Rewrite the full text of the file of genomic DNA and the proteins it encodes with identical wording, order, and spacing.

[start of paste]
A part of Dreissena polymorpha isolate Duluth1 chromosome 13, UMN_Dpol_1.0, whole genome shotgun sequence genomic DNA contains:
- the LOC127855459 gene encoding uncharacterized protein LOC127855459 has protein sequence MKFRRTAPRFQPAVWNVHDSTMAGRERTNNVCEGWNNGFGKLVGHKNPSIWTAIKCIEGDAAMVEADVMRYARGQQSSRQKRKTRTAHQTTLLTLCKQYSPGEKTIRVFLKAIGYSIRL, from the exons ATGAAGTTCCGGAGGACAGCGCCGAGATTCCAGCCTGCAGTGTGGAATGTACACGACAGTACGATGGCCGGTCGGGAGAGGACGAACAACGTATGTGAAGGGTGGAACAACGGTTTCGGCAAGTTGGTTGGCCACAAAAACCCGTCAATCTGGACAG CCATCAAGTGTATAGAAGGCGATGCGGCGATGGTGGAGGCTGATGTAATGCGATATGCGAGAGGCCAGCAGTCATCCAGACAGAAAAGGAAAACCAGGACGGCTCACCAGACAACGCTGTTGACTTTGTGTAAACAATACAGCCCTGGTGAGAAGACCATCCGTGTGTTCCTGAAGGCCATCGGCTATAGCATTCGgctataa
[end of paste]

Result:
A part of Dreissena polymorpha isolate Duluth1 chromosome 13, UMN_Dpol_1.0, whole genome shotgun sequence genomic DNA contains:
- the LOC127855459 gene encoding uncharacterized protein LOC127855459 has protein sequence MKFRRTAPRFQPAVWNVHDSTMAGRERTNNVCEGWNNGFGKLVGHKNPSIWTAIKCIEGDAAMVEADVMRYARGQQSSRQKRKTRTAHQTTLLTLCKQYSPGEKTIRVFLKAIGYSIRL, from the exons ATGAAGTTCCGGAGGACAGCGCCGAGATTCCAGCCTGCAGTGTGGAATGTACACGACAGTACGATGGCCGGTCGGGAGAGGACGAACAACGTATGTGAAGGGTGGAACAACGGTTTCGGCAAGTTGGTTGGCCACAAAAACCCGTCAATCTGGACAG CCATCAAGTGTATAGAAGGCGATGCGGCGATGGTGGAGGCTGATGTAATGCGATATGCGAGAGGCCAGCAGTCATCCAGACAGAAAAGGAAAACCAGGACGGCTCACCAGACAACGCTGTTGACTTTGTGTAAACAATACAGCCCTGGTGAGAAGACCATCCGTGTGTTCCTGAAGGCCATCGGCTATAGCATTCGgctataa